Monday, April 14, 2008

Argentium Sterling Silver

There is a new silver in town. It is called argentium silver. Actually it has been around for a few years but I know I have not heard a lot about it till now and I wanted to share so you will now know about it too. It is actually a type of sterling silver that has some additional alloys in it that makes it more resistant to tarnish. What this means is that your silver remains shiny for weeks, months, even years. You can occasionally clean it, if you choose to, with a soft cloth to remove fingerprints or smudges and keep it in pristine condition.

There are advantages that jewelers have when using argentium silver. It is easier to work with and the finished jewelry piece is twice the hardness of traditional sterling silver. It is also resistant to firescale, a finish or coating sterling will get when it is heated, that needs to be removed so the silver can reveal its shine. Because the removal of the firescale takes time, the cost of the final jewelry piece is more with sterling because of the labor involved in finishing the piece. Argentium silver also has environmental advantages. Because it does not produce firescale, harsh and hazardous chemicals are not needed to clean the silver

Argentium Sterling Silver was developed by Peter Johns, quite by accident, in 1990. Peter was approached by a European company that was originally interested in testing the effects of adding geranium to silver alloys, for fiber optic and medical purposes. Their interest then extended into seeing if it would be of any benefit to the jewelry industry. What John's did find out was that it was very workable and that it left clean castings (no firescale). Ten years of research went into testing this alloy which further revealed it other positive qualities.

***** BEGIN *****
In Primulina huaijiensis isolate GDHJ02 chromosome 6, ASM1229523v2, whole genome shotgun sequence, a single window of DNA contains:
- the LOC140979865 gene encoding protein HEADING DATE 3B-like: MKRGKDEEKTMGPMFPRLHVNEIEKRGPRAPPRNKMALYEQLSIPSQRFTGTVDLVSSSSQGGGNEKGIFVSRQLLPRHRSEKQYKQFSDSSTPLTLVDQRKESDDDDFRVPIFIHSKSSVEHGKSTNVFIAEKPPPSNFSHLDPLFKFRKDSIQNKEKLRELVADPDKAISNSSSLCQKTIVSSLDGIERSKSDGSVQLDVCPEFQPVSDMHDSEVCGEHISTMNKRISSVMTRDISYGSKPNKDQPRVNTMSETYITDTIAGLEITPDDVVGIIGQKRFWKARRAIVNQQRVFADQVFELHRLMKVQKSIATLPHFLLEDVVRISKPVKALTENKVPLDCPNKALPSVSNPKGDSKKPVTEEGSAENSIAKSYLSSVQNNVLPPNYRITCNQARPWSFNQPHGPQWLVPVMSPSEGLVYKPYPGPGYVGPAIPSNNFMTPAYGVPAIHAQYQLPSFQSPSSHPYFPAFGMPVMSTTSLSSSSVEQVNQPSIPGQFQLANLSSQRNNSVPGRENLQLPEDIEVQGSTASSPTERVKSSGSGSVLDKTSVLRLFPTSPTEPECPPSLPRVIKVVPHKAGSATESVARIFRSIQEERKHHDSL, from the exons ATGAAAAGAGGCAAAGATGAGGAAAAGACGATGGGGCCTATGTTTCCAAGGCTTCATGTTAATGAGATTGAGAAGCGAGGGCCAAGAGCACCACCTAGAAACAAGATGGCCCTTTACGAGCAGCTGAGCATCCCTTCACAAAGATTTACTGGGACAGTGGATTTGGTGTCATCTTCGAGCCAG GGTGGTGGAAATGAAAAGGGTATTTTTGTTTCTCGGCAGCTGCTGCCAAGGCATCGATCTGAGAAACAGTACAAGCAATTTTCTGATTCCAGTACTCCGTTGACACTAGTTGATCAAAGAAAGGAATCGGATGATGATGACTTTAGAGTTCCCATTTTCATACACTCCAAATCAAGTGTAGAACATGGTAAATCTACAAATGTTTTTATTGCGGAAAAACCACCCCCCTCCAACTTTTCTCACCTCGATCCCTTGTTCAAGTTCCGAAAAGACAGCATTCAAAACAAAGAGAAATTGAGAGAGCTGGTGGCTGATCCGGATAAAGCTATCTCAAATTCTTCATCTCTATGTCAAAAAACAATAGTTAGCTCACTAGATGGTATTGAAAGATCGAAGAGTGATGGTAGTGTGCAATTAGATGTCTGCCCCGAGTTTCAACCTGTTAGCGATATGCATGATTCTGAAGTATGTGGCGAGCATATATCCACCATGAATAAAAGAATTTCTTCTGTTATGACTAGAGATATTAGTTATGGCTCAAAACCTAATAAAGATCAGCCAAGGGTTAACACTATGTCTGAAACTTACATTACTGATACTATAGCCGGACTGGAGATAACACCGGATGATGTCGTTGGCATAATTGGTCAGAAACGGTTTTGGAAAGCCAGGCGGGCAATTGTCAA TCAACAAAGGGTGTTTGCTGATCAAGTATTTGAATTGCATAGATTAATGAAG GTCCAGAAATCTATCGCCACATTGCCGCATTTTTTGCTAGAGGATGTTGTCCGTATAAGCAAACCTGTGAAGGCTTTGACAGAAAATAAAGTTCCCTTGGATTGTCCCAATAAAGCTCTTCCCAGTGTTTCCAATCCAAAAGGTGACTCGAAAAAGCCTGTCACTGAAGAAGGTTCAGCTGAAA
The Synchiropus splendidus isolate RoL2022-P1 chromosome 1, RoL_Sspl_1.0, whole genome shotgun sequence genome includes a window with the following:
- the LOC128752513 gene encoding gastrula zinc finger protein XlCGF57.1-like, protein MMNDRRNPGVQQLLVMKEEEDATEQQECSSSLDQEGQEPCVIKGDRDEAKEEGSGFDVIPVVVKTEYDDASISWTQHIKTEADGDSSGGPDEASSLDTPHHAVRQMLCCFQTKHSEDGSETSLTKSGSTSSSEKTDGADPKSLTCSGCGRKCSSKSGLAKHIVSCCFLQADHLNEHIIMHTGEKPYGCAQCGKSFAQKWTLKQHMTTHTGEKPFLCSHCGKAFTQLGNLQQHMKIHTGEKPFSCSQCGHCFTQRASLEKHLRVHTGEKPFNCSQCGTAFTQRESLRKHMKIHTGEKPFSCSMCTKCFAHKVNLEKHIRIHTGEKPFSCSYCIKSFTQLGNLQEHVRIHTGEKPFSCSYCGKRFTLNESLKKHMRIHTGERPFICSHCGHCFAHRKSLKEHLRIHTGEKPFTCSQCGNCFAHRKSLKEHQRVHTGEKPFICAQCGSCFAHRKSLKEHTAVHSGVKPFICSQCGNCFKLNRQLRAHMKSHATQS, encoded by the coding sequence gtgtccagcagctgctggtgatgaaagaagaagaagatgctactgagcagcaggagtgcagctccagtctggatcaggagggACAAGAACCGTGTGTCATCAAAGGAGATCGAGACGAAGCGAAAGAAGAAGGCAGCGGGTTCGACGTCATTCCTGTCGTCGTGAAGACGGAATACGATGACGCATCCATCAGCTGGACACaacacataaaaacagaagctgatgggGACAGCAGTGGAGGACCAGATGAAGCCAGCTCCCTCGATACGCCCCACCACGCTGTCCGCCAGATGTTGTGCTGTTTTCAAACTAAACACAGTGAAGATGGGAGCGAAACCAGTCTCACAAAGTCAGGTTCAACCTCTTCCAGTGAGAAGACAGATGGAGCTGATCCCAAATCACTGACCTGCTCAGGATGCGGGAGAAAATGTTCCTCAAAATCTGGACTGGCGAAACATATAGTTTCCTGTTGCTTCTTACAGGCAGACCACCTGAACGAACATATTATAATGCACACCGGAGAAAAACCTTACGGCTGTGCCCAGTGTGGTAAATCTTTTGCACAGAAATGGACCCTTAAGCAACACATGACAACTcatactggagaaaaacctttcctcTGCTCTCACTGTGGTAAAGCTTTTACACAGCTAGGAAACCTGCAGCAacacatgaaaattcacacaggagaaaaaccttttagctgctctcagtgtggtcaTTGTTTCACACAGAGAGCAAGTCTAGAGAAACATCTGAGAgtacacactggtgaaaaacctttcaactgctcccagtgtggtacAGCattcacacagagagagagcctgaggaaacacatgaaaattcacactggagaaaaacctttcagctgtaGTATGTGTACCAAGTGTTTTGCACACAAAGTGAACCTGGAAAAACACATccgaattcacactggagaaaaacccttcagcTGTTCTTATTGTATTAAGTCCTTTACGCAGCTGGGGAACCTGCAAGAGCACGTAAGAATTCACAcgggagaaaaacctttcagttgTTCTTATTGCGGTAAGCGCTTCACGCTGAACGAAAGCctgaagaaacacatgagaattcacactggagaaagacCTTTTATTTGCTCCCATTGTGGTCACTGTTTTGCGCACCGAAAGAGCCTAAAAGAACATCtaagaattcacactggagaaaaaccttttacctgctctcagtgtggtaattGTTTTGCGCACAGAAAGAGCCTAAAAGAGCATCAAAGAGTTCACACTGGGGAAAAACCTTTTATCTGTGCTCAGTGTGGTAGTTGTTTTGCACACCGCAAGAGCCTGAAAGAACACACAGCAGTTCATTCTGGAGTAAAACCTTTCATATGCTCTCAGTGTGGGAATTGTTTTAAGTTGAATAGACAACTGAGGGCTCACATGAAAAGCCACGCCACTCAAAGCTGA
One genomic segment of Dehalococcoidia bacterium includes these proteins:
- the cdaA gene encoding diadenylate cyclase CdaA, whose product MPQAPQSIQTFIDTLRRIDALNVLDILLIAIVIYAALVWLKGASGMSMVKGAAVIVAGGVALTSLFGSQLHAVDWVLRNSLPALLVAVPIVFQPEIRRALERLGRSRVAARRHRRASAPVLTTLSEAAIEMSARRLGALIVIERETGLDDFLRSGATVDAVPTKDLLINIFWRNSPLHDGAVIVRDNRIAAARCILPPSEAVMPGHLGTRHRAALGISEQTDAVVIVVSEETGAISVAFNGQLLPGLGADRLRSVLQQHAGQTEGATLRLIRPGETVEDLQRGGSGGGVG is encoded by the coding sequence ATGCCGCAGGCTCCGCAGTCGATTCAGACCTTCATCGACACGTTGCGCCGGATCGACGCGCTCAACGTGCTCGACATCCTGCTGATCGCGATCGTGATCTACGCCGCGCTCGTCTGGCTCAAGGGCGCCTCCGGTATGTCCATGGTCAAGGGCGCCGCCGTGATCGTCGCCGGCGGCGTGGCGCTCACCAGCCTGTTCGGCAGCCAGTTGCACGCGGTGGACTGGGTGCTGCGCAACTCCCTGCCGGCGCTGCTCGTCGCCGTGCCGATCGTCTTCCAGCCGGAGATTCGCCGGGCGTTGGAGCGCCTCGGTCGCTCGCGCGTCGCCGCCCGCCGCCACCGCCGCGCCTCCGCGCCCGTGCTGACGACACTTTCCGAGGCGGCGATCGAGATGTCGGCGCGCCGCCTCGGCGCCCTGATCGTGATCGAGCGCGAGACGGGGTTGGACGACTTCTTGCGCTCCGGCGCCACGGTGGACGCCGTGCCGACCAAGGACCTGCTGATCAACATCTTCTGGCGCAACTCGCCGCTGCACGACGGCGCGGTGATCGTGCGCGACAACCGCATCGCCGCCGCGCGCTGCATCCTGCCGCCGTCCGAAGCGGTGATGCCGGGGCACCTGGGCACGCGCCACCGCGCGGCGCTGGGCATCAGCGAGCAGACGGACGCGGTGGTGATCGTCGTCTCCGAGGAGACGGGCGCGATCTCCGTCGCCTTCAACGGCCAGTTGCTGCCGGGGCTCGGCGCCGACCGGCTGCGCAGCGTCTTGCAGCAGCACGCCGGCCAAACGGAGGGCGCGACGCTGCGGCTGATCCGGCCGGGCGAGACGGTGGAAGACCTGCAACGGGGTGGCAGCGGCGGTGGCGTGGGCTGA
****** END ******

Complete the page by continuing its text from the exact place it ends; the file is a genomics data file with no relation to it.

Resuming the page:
Now, Argentium Silver Co. Ltd. in the United Kingdom has the trademarked alloy used in this silver. It is currently produced under license by Stern-Leach Co. in Attleboro, Massachusetts.

This may be information than you wanted to know, but I think it is interesting to know the history of how something new is developed.

2 comments:

Helen Read said...

Pretty interesting, I think! Being an art teacher - 3 of my classes this semester are jewelry classes - and anything involving less firescale, less time in finishing, and more durability interest me! Thanks for sharing this. I've only heard of argentium, but didn't know much about it.

maryannartist said...

Glad I could help. I hope this is useful for more artists and people who like sterling but don't want to deal with the care as well.